Can the super-rich save the world?

Development Policy02 Dec 2008William Dowell

Philanthrocapitalism: How the Rich Can Save the World, by Matthew Bishop and Michael Green. Bloomsbury Press, 2008.

A review by William Dowell.

With the current financial crisis, will the super-rich still have the resources or the inclination to save the rest of the world? When Philanthrocaptialism was published in October, it still seemed reasonable to think that a new generation of multi-billionaires might be able to give the developing world the kind of hard-nosed practical advice it needs. Unfortunately, Philanthrocapitalism hit the bookstores just as the liquidity crisis was throwing much of the free market into a panic and raising serious questions about global capitalism.

However, the basic arguments in Philanthrocapitalism are still worth considering. Matthew Bishop, US business editor for The Economist, says that the book is simply trying to explain a phenomenon that has been a reality for several years. ‘We are trying to make the public aware of who these people are, and of their in-depth thinking about solving problems. The line that we are taking is that in the division of labour between governments and mass charities and the super-rich, the super-rich can play a role that almost no one else can’.

As Bishop and Green state, this new generation of super-rich philanthropists is taking a hands-on approach that promises to cut through many of the political and financial logjams that have frustrated the UN and NGOs over the last several decades. Several of these new philanthropists, including Bill Gates, George Soros, Richard Branson and Jeff Skoll, are not only brilliant strategists, but also have the financial means to take effective action without having to ask for permission from a board of directors or from international donors that are pushing their own geopolitical agendas. At a time when national governments are increasingly short of cash, these men are rolling in it, and they want to invest in improving the world.

The Gates Foundation’s campaign to fight HIV/AIDS, George Soros’ efforts to create a more open society, Ted Turner’s strategically placed support for the UN and Richard Branson’s efforts to draw attention to global warming are examples of the wealthy making a difference. They have done so not just by handing money to a foundation, but by playing a direct role in shaping how that money is used. As Andrew Rasiej, a New York-based socially conscious entrepreneur used to say to potential funders, ‘Your check book is not all that I want; I also want your brains’.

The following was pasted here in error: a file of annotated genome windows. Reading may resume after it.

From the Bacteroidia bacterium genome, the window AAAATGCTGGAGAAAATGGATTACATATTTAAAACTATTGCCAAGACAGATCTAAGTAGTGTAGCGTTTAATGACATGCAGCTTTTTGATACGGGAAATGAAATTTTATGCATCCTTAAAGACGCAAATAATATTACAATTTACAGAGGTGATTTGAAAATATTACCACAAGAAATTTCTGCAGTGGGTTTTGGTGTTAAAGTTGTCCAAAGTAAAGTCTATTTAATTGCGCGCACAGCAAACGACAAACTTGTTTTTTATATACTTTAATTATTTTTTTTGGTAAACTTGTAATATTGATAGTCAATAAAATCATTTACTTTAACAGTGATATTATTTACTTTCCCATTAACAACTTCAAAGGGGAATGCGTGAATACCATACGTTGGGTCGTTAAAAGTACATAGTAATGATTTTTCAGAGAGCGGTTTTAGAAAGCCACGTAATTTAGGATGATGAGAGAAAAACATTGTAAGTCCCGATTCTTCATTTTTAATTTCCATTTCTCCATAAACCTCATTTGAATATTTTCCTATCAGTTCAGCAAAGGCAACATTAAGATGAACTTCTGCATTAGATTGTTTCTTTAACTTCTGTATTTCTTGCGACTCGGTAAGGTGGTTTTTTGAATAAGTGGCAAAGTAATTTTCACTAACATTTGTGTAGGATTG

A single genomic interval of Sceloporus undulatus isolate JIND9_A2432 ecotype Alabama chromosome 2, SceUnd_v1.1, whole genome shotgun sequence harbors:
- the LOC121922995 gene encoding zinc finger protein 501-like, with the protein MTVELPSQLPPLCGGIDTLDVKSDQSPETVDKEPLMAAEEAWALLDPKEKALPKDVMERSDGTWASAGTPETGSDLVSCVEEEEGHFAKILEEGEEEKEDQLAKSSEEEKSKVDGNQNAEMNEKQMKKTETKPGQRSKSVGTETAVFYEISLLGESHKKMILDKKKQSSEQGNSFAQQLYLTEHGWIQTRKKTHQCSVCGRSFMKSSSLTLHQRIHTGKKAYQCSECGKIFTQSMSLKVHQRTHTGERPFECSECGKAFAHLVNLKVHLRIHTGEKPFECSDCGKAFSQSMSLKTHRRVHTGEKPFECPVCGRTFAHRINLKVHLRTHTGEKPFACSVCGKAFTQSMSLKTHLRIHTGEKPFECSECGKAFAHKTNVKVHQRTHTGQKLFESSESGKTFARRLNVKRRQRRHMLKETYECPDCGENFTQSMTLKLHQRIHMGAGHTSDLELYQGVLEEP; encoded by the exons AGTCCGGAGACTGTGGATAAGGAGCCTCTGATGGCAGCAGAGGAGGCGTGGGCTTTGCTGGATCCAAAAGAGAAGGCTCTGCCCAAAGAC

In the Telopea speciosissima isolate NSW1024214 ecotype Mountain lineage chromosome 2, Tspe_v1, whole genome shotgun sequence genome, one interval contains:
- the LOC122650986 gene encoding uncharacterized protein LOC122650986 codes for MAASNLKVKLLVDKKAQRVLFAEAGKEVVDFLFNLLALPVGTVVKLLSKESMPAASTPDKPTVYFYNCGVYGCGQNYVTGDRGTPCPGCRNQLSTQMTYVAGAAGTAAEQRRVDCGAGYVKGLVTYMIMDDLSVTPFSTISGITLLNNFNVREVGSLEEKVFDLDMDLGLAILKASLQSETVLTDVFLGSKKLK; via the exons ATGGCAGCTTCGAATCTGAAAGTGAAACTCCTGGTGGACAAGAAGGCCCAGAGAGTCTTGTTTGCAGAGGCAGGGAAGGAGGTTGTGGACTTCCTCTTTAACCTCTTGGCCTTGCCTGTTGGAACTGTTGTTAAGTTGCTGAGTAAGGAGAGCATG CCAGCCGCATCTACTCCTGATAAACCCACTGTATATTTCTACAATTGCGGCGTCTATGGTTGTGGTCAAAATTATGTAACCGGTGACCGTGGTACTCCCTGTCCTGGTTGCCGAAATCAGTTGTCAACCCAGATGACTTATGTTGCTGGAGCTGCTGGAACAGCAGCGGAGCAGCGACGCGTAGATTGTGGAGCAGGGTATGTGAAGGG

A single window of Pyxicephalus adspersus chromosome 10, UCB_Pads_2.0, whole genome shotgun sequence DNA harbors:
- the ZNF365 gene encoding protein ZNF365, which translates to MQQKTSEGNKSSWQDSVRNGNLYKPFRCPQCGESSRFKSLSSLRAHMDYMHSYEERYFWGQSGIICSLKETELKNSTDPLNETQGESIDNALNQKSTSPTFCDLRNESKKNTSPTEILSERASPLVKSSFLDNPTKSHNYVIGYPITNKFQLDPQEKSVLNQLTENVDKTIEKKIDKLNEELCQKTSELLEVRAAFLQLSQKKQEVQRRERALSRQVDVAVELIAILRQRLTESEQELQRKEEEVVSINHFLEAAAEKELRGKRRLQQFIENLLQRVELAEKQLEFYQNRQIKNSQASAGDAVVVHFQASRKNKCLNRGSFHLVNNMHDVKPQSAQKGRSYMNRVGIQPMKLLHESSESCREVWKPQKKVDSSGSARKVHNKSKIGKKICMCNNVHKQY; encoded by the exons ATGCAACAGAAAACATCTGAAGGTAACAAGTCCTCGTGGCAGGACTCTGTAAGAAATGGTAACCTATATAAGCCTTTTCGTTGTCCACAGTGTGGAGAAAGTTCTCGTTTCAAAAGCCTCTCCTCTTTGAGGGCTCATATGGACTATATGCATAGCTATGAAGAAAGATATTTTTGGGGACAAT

The idea is appealing, but it is also dangerous. Bishop warns that the power held by this small group could quickly evolve into something resembling plutocracy. He suggests that a new social contract would have to be drawn to reassure the public about the philanthrocapitalists’ ultimate objectives. Even then, there could be problems. The Gates Foundation has unquestionably put new energy into the fight against HIV/AIDS, but in doing so it has tended to push to the sidelines some of the experts who preceded it. A number of people within World Health Organization question whether it should be the Gates Foundation or the World Health Organization that is actually making policy. The greater danger is that the philanthrocapitalist who lacks a profound knowledge of the subject may use his or her superior financial resources and freedom of action to push policy into a dead end.

Some of the most cogent criticisms of the concept are compiled in the book Just Another Emperor by Michael Edwards, available as a free download. Edwards argues that super-achiever capitalists are often ill-equipped to understand the complexity of the problems faced by the developing world or how to deal with them.

Bishop and Green would argue that the philanthrocapitalists are quick studies who can learn on the job. More than that, during the hard times ahead they may be the only option. ‘With everything continuously stretched to the limit’, say Bishop and Green, ‘governments need whatever help they can get. A Bill Gates or a George Soros is going to get a seat at the table in exchange for helping’. But it is up to the rest of us to see that their contributions really do help.